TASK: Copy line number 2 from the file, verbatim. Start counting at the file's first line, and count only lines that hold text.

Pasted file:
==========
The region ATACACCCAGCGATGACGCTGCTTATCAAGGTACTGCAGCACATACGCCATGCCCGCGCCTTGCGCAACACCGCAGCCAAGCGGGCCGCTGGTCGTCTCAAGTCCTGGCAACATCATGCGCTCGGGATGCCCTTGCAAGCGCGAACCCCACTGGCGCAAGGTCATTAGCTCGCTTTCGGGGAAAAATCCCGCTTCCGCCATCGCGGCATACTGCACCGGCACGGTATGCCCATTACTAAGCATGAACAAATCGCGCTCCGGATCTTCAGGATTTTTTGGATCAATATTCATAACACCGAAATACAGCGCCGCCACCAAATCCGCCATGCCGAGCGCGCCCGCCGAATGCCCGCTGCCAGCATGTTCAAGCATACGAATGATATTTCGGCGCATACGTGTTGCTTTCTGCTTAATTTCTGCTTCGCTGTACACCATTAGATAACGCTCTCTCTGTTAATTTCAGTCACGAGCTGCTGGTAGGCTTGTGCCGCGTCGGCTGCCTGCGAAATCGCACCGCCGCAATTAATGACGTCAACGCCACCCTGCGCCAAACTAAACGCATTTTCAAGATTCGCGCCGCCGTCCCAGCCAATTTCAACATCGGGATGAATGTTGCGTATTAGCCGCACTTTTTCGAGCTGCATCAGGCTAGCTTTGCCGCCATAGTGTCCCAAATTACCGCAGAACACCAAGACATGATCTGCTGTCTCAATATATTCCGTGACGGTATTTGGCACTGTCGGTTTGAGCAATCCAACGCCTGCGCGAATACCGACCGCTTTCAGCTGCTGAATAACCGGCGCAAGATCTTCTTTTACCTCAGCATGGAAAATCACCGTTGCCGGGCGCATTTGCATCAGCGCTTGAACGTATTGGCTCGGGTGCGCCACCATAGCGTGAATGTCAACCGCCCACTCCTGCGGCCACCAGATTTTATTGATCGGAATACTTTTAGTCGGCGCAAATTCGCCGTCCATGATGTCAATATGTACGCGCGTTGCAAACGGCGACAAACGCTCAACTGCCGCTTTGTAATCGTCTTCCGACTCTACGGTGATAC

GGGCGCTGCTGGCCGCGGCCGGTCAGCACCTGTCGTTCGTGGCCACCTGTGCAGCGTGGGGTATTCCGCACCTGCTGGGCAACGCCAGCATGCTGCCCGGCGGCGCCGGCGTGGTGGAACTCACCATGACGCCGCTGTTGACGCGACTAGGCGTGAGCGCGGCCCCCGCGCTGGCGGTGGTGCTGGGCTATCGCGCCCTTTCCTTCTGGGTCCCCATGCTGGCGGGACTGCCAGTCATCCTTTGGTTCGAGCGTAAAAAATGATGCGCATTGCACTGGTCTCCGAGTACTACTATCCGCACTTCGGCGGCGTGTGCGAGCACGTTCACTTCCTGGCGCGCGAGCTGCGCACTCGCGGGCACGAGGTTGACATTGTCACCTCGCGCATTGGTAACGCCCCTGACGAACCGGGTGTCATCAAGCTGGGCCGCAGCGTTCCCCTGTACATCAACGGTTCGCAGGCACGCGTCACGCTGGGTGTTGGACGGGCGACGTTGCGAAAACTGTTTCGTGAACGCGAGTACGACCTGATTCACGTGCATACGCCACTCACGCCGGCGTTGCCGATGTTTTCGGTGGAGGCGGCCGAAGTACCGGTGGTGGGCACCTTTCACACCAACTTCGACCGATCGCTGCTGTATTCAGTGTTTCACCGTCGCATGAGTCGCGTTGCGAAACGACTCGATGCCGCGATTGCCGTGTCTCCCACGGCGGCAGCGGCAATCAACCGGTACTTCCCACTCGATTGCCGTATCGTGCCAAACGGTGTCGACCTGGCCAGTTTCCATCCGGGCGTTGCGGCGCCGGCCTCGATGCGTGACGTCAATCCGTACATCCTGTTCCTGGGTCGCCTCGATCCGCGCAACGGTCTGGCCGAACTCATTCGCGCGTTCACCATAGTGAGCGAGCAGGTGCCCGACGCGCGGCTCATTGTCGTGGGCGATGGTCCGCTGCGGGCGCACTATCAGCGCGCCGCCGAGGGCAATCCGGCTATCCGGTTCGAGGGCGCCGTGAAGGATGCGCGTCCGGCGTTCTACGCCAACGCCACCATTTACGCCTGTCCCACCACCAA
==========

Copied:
GGGCGCTGCTGGCCGCGGCCGGTCAGCACCTGTCGTTCGTGGCCACCTGTGCAGCGTGGGGTATTCCGCACCTGCTGGGCAACGCCAGCATGCTGCCCGGCGGCGCCGGCGTGGTGGAACTCACCATGACGCCGCTGTTGACGCGACTAGGCGTGAGCGCGGCCCCCGCGCTGGCGGTGGTGCTGGGCTATCGCGCCCTTTCCTTCTGGGTCCCCATGCTGGCGGGACTGCCAGTCATCCTTTGGTTCGAGCGTAAAAAATGATGCGCATTGCACTGGTCTCCGAGTACTACTATCCGCACTTCGGCGGCGTGTGCGAGCACGTTCACTTCCTGGCGCGCGAGCTGCGCACTCGCGGGCACGAGGTTGACATTGTCACCTCGCGCATTGGTAACGCCCCTGACGAACCGGGTGTCATCAAGCTGGGCCGCAGCGTTCCCCTGTACATCAACGGTTCGCAGGCACGCGTCACGCTGGGTGTTGGACGGGCGACGTTGCGAAAACTGTTTCGTGAACGCGAGTACGACCTGATTCACGTGCATACGCCACTCACGCCGGCGTTGCCGATGTTTTCGGTGGAGGCGGCCGAAGTACCGGTGGTGGGCACCTTTCACACCAACTTCGACCGATCGCTGCTGTATTCAGTGTTTCACCGTCGCATGAGTCGCGTTGCGAAACGACTCGATGCCGCGATTGCCGTGTCTCCCACGGCGGCAGCGGCAATCAACCGGTACTTCCCACTCGATTGCCGTATCGTGCCAAACGGTGTCGACCTGGCCAGTTTCCATCCGGGCGTTGCGGCGCCGGCCTCGATGCGTGACGTCAATCCGTACATCCTGTTCCTGGGTCGCCTCGATCCGCGCAACGGTCTGGCCGAACTCATTCGCGCGTTCACCATAGTGAGCGAGCAGGTGCCCGACGCGCGGCTCATTGTCGTGGGCGATGGTCCGCTGCGGGCGCACTATCAGCGCGCCGCCGAGGGCAATCCGGCTATCCGGTTCGAGGGCGCCGTGAAGGATGCGCGTCCGGCGTTCTACGCCAACGCCACCATTTACGCCTGTCCCACCACCAA